Even Sun's own premium support says that in the event of a catastrophic failure with SW RAID, restore your data from back-ups. And if that server WAS your backup server --'re SOL'd. (Had that happen to me TWICE because I didn't export and down the drives before pulling them out.)

    So that's that. (Try transplanting a Windows SW RAID....haha...I dare you.) And if you transplanted a single Windows install enough times, eventually you'll fully corrupt the OS. It REALLLY hates it when you do that.

    HW RAID - pros:
    Usually it's a lot more resilent. A lot of them have memory caches and some of them even have backup battery modules that help store the write intent operations in the event of a power failure so that at next power-up, it will complete the replay.* (*where/when supported). It's to prevent data corruption in the event that say you are in the middle of copying something onto the server, but then the power dies. It's more important with automated write operations, but since most people kinda slowly pick and choose what they put on the server anyways, that's usually not too bad. You might remember where it left off and pick it up from there manually.

    It's usually REALLY REALLY fast because it doesn't have OS overhead.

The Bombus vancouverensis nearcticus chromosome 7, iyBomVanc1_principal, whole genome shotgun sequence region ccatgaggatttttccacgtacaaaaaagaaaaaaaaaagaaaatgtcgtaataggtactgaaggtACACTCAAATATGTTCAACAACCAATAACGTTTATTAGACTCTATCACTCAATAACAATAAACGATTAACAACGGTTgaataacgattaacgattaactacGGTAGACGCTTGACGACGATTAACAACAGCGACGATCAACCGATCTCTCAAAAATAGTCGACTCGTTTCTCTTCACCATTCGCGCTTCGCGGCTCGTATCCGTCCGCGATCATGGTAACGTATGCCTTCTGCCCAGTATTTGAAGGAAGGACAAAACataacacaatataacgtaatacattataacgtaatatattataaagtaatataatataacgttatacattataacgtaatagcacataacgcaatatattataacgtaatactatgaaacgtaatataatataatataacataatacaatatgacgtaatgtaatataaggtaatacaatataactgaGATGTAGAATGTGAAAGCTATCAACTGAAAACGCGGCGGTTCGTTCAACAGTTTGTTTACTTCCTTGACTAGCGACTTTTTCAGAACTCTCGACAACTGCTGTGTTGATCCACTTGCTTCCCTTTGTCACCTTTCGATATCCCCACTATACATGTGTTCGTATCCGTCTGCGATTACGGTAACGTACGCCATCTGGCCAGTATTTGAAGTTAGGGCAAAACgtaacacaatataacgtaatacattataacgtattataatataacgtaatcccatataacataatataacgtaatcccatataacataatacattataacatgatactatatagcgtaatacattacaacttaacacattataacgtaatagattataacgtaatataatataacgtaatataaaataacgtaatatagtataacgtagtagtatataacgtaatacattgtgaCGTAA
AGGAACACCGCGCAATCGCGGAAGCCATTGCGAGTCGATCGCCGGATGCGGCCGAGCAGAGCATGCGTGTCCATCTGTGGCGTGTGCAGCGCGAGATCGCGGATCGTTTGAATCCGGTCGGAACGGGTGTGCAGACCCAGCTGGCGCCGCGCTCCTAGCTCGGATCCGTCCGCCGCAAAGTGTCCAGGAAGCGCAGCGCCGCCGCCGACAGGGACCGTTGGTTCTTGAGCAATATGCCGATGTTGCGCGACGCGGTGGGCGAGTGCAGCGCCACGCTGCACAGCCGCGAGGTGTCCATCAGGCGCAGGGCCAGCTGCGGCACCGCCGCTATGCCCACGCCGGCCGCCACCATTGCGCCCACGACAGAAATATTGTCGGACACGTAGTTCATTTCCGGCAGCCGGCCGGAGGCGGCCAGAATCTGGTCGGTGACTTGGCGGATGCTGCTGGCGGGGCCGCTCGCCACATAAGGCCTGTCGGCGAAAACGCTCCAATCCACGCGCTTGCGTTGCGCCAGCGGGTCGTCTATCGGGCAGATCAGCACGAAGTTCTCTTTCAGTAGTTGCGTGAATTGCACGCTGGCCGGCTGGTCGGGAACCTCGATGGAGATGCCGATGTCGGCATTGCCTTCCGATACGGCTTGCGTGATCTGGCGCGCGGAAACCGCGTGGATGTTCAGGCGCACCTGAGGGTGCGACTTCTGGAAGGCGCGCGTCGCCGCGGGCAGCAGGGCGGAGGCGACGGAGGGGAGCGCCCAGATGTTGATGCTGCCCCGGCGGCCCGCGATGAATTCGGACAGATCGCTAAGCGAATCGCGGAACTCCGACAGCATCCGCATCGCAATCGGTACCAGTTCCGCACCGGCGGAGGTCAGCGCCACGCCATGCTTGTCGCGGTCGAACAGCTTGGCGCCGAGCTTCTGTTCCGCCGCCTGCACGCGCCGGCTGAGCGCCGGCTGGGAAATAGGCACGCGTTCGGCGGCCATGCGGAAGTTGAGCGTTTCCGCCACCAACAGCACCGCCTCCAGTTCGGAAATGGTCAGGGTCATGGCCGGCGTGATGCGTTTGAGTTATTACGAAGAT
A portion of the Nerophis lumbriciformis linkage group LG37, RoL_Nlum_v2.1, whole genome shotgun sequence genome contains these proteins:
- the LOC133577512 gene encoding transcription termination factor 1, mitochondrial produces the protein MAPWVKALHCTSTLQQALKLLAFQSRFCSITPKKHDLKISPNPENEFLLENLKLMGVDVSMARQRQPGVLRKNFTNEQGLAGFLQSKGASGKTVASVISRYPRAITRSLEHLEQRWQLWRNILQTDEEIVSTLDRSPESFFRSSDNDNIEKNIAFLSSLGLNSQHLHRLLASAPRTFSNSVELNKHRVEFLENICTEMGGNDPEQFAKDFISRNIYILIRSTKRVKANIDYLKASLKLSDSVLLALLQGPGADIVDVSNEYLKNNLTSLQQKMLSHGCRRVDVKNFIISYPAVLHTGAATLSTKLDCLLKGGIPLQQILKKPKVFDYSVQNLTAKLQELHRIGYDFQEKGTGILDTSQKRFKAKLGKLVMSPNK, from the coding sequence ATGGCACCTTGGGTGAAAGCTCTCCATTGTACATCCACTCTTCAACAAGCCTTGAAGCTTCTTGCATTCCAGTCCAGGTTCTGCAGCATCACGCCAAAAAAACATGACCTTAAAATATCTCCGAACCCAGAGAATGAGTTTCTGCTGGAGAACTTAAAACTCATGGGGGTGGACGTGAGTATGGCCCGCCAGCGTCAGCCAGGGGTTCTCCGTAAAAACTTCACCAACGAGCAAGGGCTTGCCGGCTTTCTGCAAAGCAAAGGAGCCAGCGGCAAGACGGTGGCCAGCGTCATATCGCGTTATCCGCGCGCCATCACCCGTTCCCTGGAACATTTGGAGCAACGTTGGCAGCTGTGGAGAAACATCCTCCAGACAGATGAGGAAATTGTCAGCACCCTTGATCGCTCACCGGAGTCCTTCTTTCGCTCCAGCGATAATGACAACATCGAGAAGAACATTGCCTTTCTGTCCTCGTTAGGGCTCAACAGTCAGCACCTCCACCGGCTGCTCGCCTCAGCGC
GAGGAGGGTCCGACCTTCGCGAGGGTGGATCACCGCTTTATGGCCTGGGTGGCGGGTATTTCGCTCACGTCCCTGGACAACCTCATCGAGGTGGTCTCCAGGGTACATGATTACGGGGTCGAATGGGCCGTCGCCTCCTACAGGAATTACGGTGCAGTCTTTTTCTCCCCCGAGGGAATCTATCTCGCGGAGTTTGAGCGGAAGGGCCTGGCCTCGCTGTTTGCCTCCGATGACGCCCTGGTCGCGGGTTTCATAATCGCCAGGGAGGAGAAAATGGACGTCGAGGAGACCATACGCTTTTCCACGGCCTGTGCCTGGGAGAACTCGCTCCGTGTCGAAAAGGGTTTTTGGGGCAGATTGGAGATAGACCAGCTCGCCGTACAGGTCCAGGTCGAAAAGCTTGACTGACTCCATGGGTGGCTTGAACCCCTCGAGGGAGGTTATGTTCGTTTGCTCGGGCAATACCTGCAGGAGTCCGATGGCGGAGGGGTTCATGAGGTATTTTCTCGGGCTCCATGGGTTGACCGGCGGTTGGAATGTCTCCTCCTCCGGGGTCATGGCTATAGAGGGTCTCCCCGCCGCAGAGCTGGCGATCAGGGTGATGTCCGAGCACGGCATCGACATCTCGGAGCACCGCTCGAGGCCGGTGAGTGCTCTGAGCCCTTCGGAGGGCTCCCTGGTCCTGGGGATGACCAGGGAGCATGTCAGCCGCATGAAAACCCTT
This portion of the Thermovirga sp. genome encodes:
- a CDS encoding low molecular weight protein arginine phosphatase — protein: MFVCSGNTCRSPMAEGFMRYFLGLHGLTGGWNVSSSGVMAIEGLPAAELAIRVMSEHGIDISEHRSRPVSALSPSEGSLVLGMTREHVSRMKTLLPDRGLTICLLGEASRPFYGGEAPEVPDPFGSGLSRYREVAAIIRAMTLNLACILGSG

ZFS was a bit of an exception because it waits until a buffer of operations is full before it actually executes the disk. So, you can get a bunch of 175 MB/s bursts (onto a single 2.5" Fujitsu 73 GB 10krpm SAS drive), but your clients might still be reporting 40 MB/s. On newer processors, it effectively was idle. On an old Duron 1800, it would register 14% CPU load doing the same thing.

    HW RAID - cons:
    Cost. Yes, the controllers are expensive. But you can also get some older systems/boards with onboard (HW RAID) (like LSI based controllers), but they work.

    With a PCIe x8 RAID HBA, even with PCIe 1.0 slots, each lane is 2 Gbps (250 MB/s) in each direction. So an 8-lane PCIe 1.0 card can do 16 Gbps (2 GB/s) or 32 Gbps (4 GB/s). SATA-3 is only good to 6 Gbps (750 MB/s including overhead). The highest I'm hitting with my new 27 TB server is just shy of 800 MB/s mark. Sustained read is 381 MB/s (limited by SATA-II connector interface). It's the fastest you can get without PCIe SSD cards. (And as far as I know, you CAN'T RAID the PCIe SSD cards. Not yet anyways.)
  • Brutalizer - Friday, September 09, 2011 - link

    It doesnt sound like I have the same experience of ZFS as you.

    For instance, your hw-raid ARECA card, is it in JBOD mode? You know that hw-raid cards screw ZFS seriously?

    I have pulled disks and replaced them without problems, you claim you had problems? I have never heard of such problems.

    I have also pulled out every disk, and inserted them again in other slots and everything worked fine. No problem. It helps to do a "zpool export" and "import" also.